Toni Morrison: Our Saving Grace
Toni Morrison: Our Saving Grace

By Barbara Christian

     I remember the first time I held a Toni Morrison novel
in my hand. In 1970, I had read a review of a book called
The Bluest Eye by an African American woman writer. It ran
in the Sunday New York Times Book Review, so unusual an
occurrence that I immediately bought the book.
     Stunned by this lyric tale of a Black girl who desires
the bluest eye, and by the author's chorus of African
American women's voices, I instinctively knew that a
previous -- heretofore unknown -- tradition of Black women's
writing existed. I recognized the way the story was told. It
was the shape of my mother's storytelling -- a simple story
becoming increasingly complex, mythic, beyond solution, yet
teaching me a lesson I needed to know. For the next decade I
would work on a book about the tradition of African American
women's writing, while everybody in the academy and the
publishing world, and I mean everybody, told me no such
thing existed.
     I was not alone. Others, many of them friends who
seldom read "serious" literature, passed The Bluest Eye from
hand to hand. When Morrison's second novel, Sula, possibly
her most controversial, was published in 1973, we argued
with each other on the phone. Here, Morrison juxtaposed two
characters, Nel, the traditional nurturer, and Sula, the
woman who insisted on "making herself," in a tale so much
about African Americans history of displacement that some of
us were provoked to self-revelatory anger. I remember one of
my friends telling her husband that he had to read Sula
because while she was a Nel, there was in her, as well as in
every other Black woman, a touch of the supposedly selfish
and terrible Sula.
     Long before Morrison got the Nobel Prize for literature
last week, "regular" African American women were calling her
our writer. "Toni" (as we called her, because we all felt we
knew her) sang to a world that, being neither white nor
male, we African American women had to invent ourselves. To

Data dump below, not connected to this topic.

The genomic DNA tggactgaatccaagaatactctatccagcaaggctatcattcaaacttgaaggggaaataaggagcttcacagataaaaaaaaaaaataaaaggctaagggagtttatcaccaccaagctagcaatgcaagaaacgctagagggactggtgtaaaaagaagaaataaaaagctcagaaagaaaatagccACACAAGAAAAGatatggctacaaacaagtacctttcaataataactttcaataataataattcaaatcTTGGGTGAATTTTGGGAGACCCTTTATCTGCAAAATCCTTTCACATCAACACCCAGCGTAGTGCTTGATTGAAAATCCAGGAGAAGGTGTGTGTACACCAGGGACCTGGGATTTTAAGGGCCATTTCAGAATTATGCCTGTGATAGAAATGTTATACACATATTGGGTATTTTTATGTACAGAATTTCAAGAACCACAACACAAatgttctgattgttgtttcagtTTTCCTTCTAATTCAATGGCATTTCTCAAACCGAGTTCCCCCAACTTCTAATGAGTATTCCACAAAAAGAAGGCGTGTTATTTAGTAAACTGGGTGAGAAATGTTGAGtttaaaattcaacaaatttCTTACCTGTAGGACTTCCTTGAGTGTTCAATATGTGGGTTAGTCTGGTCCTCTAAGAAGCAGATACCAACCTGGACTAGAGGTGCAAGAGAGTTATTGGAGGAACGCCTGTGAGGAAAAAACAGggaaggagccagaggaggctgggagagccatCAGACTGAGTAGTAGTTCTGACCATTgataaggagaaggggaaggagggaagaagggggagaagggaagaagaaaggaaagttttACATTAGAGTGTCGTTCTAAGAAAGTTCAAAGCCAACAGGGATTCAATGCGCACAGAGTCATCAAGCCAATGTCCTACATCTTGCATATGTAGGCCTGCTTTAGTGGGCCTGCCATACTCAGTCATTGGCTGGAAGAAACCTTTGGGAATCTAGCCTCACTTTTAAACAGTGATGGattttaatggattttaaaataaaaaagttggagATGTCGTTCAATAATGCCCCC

us, she had already won a Nobel Prize.
     By 1975, I was teaching a class on African American
women writers. By now, not only women of different
ethnicities, but also African American men rolled Morrison's
words on their tongues. Sometimes uncomfortable with the way
she placed women at the center of her stories, they
nonetheless loved her sound -- one student called it the
"language he dreamed in," a feeling intensified for him by
her third novel, Song of Solomon (1977). Yes, Morrison was a
woman writer, but yes, she could imagine the lives of men,
their desire and resistance to flying -- her metaphor for
the capacity to surrender, even under the madness of
capitalism and racism, to communal love.
     Morrison's diasporic novel, Tar Baby (1981), ignited
international response. As I write this piece, one of my ex-
students -- Gurleen Grewal, a South Asian who wrote her
dissertation on Morrison's works -- has just called me,
jubilant about Morrison's receipt of the Nobel Prize. To
her, Morrison is the writer who dug deep into the
intricacies of post-colonialism as no other living writer
has done.
     As reams of literary criticism are being written about
Morrison's Pulitzer Prize-winning novel Beloved (1987), some
of us know it to be not just a novel, but a prayer, a
healing ritual for our country's holocaust of slavery. Still
others are poring over Morrison's revisionist take on the
Harlem Renaissance in her most recent novel, the supremely
artistic Jazz (1991), which edges literary experimentation
into the 21st century. Her book of essays, Playing in the
Dark (1991), on race the literary imagination, has set many
an English professor's teeth on edge, while ethnic studies
scholars like myself see it as the foundation of an entire
rehauling of American literature.
     Literary criticism aside, my most riveting memory of
the power of Morrison's work is when I conducted a workshop
with emotionally disturbed Black patients using Beloved. For
them, the novel was not difficult in the way so many "sane"
readers found it. The supposedly "fragmented" quality of its
narration -- which mirrors the country's fear of
remembering, for remembering is painful and dangerous, as
well as freeing -- was visceral, and quite normal, to these
     As we circled the novel, distinctively a folk opera, I
recalled Morrison's sense of herself as a writer, as one who
should be of service because of the saving grace her folk
have with language. It is a grace that has led her to
explore a world in which claiming freedom, and therefore the
power to love, is dangerous, risky -- but always blessed.
How bereft we would be without Toni Morrison's liberating
sound! How fortunate to have lived at a time when we can
dwell in, and heal, through her language!
     Barbara Christian is professor of African American
literature at the University of California, Berkeley. She is
the author of Black Women Novelists: The Development of a
Tradition (Greenwood Press, 1980) and Black Feminist
Criticism: Perspectives on Black Women Writers (Pergammon
Press, 1985) She is currently writing a literary biography
of Toni Morrison as part of the University of California
Press series on American genius.